Rea: Our politics are about the whole person. So it’s not like, “Okay, you’re a lesbian today, you’re a person of color tomorrow, you’re someone with a disability the next day.” It’s about this is who you are and all of those things are important in how people interact with each other and how they can be discriminated against. We never ask people to divide up themselves, so that’s why I said if your issue is how people are treated in schools, talk about that. If your issue is child care, talk about that.
Marta: A lot of people that go to our events that don’t self-identify as gay and we completely honor that.
Dani: I say, this is what I always say: If you see a dog and you know it’s aggressive, and you treat it like it is, it’s in the dog, you treat it like it’s in the dog. If people see you as a confident person, they’re going to treat you like that. If they see you as a timid, scared, ashamed person, they’re going feed off of that, and they’re going to treat you like that. So own it! Own who you are. Be proud of it. If you’re hiding it, they’re going to think something’s wrong with that and they’re going to do the same thing.
Rea: Yeah, it’s interesting because I’ve talked a lot about, and it’s similar to what you’ve talked about. When people are coming out —
Dani: It’s hard.
Rea: Actually, with one of my parents, I didn’t even come out. It was like, “I’m just 16, I like girls.” We ended up having some conversations about it but I was just like, “This is my life.” Now, I was really lucky because my parents were totally great and everything and that’s not always the case, so I realize that. But it’s like, even if people can even find one tiny kernel of strength in themselves, and try to express that more often, then that’s gonna help them find their way.
I’m looking forward to seeing what you can do.
Dani: So a little birdie told me you had a question for me? I’m ready. I’m excited!
Rea: Okay, so here’s the question. Alright. I’ve asked this question for years to many different people.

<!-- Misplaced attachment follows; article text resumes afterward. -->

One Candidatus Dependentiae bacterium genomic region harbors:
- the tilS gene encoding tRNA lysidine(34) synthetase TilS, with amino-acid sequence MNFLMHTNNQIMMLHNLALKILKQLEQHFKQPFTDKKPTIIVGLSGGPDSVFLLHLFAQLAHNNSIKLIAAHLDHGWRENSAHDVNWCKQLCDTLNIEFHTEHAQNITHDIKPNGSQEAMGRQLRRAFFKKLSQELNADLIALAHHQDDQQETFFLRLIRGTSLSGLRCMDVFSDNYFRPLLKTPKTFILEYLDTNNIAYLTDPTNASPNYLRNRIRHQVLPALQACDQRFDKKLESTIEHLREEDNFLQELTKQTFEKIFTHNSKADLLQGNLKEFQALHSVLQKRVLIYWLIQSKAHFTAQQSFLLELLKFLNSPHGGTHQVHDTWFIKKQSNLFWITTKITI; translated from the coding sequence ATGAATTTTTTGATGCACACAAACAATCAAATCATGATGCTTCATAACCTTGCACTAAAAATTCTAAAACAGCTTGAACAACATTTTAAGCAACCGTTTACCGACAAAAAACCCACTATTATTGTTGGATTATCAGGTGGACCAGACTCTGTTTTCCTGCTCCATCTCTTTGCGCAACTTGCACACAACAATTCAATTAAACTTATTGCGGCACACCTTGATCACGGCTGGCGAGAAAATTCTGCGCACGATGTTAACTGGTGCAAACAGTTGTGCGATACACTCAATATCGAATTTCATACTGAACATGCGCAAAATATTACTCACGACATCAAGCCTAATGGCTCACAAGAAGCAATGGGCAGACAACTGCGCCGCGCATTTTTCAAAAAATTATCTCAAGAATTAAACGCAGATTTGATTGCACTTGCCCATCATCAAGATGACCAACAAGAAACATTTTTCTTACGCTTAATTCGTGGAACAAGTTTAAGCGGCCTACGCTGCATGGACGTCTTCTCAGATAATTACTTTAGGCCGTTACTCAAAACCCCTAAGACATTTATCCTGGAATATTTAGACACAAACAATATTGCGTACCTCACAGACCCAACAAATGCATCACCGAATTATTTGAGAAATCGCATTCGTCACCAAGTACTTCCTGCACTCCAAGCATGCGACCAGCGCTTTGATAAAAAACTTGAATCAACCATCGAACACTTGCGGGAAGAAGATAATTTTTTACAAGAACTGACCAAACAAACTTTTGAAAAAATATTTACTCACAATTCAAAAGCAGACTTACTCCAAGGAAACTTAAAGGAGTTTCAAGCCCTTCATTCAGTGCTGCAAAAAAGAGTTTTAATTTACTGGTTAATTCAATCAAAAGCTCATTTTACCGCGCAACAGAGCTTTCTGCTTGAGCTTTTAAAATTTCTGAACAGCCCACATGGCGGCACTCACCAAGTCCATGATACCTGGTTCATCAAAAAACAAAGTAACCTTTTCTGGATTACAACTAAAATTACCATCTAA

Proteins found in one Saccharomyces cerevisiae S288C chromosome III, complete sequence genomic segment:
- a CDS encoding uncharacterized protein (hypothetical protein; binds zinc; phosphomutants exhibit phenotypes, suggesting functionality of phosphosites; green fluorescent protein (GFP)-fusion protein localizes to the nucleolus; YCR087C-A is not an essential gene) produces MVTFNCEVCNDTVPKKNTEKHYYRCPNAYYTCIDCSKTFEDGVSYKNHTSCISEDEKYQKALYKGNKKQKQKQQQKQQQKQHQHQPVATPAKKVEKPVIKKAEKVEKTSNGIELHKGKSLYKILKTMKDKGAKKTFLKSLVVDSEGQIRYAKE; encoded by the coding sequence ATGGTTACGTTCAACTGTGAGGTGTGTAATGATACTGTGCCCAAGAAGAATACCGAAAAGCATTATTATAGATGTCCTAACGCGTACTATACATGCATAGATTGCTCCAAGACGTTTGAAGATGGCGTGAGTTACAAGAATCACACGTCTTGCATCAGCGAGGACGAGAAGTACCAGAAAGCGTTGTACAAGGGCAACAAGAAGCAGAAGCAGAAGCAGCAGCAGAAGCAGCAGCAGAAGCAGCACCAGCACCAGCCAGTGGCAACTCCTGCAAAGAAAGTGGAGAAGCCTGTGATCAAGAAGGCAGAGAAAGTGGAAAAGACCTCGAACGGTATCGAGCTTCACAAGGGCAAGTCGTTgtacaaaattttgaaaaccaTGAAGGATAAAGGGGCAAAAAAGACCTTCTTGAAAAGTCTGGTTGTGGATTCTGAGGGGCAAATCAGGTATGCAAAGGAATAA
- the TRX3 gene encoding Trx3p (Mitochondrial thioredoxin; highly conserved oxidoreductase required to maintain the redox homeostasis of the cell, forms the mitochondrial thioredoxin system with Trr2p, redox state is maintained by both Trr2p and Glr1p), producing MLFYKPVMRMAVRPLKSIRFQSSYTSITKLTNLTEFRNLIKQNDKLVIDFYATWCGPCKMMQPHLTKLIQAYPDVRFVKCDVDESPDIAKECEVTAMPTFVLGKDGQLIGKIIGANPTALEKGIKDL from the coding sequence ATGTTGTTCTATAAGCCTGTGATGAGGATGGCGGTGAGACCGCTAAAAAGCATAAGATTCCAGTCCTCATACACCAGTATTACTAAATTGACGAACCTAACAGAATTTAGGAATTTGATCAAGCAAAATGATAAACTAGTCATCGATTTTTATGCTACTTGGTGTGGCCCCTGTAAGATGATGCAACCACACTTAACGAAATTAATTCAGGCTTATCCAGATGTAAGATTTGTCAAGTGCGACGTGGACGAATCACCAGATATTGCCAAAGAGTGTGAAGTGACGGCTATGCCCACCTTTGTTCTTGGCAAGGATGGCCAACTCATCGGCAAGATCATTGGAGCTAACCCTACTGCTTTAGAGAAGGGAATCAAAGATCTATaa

Dani: I’m a little nervous!
Rea: Alright, are you ready?
Rea: So you go to a restaurant or something, and you order a plate —
Dani: Is this a joke? Like a knock-knock joke.
Rea: No, it’s not a knock-knock joke!
Dani: You walk into a bar, what was it?
Rea: No, you walk into a restaurant, and you order a plate of nachos. Nachos, plural. Nachos. What is one nacho?
Rea: No, what makes up a nacho? Like a plate of chips and cheese and sauces —
Dani: I thought you were asking what you call a —
Rea: No, like what is one nacho?
Dani: Really good. It’s not enough.
Rea: That’s why you can’t play off nachos.
Dani: Yeah. It’s always plural because you can’t just have one, isn’t that the saying?
Rea: But what would one nacho be?
Dani: A nachito!
Rea: No! What would it be made of?
Dani: It would be really poor restaurant skills. Because if I ordered nachos and it came out one nacho .. is that what you’re saying?
Rea: You’d be upset.
Dani: Yeah! I’d be really pissed off!
Rea: No, I’m asking you —
Dani: This is one nacho?
Rea: What are the ingredients in the nacho?
Dani: Oh, in the nacho? You didn’t say that earlier.
Rea: I know, I meant more specific.
Dani: It’s a corn .. starch .. tortillas.
Rea: … That’s the worst recipe for a nacho I’ve ever heard! Corn starch?
Dani: it’s from one big chip, cut into a triangle. That’s what it is.
Rea: Okay, alright. There is no right answer.
Dani: It’s a gay chip!
Rea: There is no right answer — Oh my goodness.
Dani: Nachos are gay chips! We could have figured it out.
Rea: The official geometric shape of the LGBT movement is a triangle —
Dani: We have a sponsored chip.
Visit thetaskforce.org and get involved.
Read our interview with Dani Campbell: Dani Campbell Wants More.